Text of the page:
The error of the author of the article is childish, because when talking about a “democracy” in Marx he ignores a central problem in the work of the German revolutionary: the dictatorship of the proletariat. Through the observation of the Paris Commune in 1871, Marx and Engels drew definitive conclusions about the functioning of the State and how the working class should behave in face of sizing the state machine.
It is not wrong to say that the dictatorship of the proletariat is the most democratic regime possible, and at the same time, the beginning of the disappearance of the state and, therefore, of democracy itself. Unlike the author of the text, socialism – at least the socialism of Marx and Engels – does not have as outcome the democracy, but the extinction of the state as a way to a classless society. Socialism, therefore, is not the radicalization of democracy, but the establishment of a new social system, without class oppression, because of its way of organization without divisions within society.
The state is essentially the class dictatorship. Capitalism is fundamentally – but not only – the dictatorship of the bourgeoisie against the working class, overwhelming majority of the people. The dictatorship of the proletariat, a concept developed by Marx and Engels and improved by Marxists after them, is the dictatorship of the majority class of society against a minority. From a general point of view, we can say that this would be the most radical form of democracy possible. However, as we stated above, the dictatorship of the proletariat carries within it the germ of the extinction of the state and the social classes themselves.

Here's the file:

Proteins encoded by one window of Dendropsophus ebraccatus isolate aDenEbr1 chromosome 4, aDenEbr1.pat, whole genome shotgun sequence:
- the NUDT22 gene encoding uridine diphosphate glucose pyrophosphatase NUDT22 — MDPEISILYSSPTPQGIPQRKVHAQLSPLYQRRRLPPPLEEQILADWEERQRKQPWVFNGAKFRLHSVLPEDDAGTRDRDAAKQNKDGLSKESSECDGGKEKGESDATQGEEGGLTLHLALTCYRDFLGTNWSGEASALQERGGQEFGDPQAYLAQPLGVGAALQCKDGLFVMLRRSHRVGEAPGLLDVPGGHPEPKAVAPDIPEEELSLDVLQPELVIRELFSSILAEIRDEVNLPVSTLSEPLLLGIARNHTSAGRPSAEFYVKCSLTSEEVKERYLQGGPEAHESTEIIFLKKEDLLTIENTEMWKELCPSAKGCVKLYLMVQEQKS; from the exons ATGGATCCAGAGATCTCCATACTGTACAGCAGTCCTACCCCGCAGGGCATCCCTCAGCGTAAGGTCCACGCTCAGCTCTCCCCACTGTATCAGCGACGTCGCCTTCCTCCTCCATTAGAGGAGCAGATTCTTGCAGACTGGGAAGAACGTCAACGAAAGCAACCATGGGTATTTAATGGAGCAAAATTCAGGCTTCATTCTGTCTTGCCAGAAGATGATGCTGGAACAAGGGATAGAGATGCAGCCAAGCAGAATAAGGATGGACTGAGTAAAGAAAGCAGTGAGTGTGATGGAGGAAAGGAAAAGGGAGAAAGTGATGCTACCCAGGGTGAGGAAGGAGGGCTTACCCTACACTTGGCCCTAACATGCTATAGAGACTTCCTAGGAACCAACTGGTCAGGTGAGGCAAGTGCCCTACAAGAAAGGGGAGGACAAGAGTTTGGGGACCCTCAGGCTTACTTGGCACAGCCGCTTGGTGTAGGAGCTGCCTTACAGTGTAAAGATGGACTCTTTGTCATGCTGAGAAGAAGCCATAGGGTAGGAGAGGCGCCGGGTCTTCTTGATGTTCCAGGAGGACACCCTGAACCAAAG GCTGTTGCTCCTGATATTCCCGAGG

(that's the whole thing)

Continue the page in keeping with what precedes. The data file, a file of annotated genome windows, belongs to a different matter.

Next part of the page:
The author of the text simply ignores this fundamental idea and turns Marx into a bourgeois democrat. And what’s worse, in a moderate bourgeois democrat, who would defend the failed democratic institutions of the current imperialist regime.
The complete decadent capitalism regime called imperialism, is the denial of the capitalist regime on the rise and in its full form. The latter hasn’t existed in over 100 years. It was a democratic regime, in the sense that, for some time (very short), it guaranteed the exercise of democratic rights and freedoms. Imperialism, in turn, suppressed this democracy. What exists today is not even a shadow of that democracy. And it is not possible to “rescue” it: this is an anachronistic thought; democracy is something that has passed. It was overtaken by the upper stage of capitalism, imperialism, an undemocratic regime. The role of Marxism, therefore, is to provide the theoretical basis for the suppression of imperialism and, along with it, of the rotten institutions that are still claimed as “democratic”.
Having said all this, it is necessary to conclude by explaining precisely the character of democratic institutions today. As we said above, the capitalist system is in its decadent stage, so the bourgeoisie once a revolutionary class in the 17th century to the mid-19th century, became an openly reactionary, counterrevolutionary class.
Today, capitalists act to stop revolution and socialism. Democratic institutions must be regarded in this context. They have become dictatorial bodies whose function is to ensure the dictatorship of the bourgeoisie.
The crisis of democracy with which the author of the article is concerned is nothing more than the expression of the crisis of capitalism itself. For Marxism – and logically according to Marx’s teachings – it is about destroying the rotten and decaying capitalist regime, not saving it. But the fundamental democratic rights are being viciously attacked by capitalists as a way to ensure their dictatorship. The state institutions act against these democratic rights. Parliament is under control and, if it eventually gets out of control, the judiciary is triggered to control the situation and so on.
What is placed is the total overthrow of this dictatorial regime in all countries, dressed as democracy.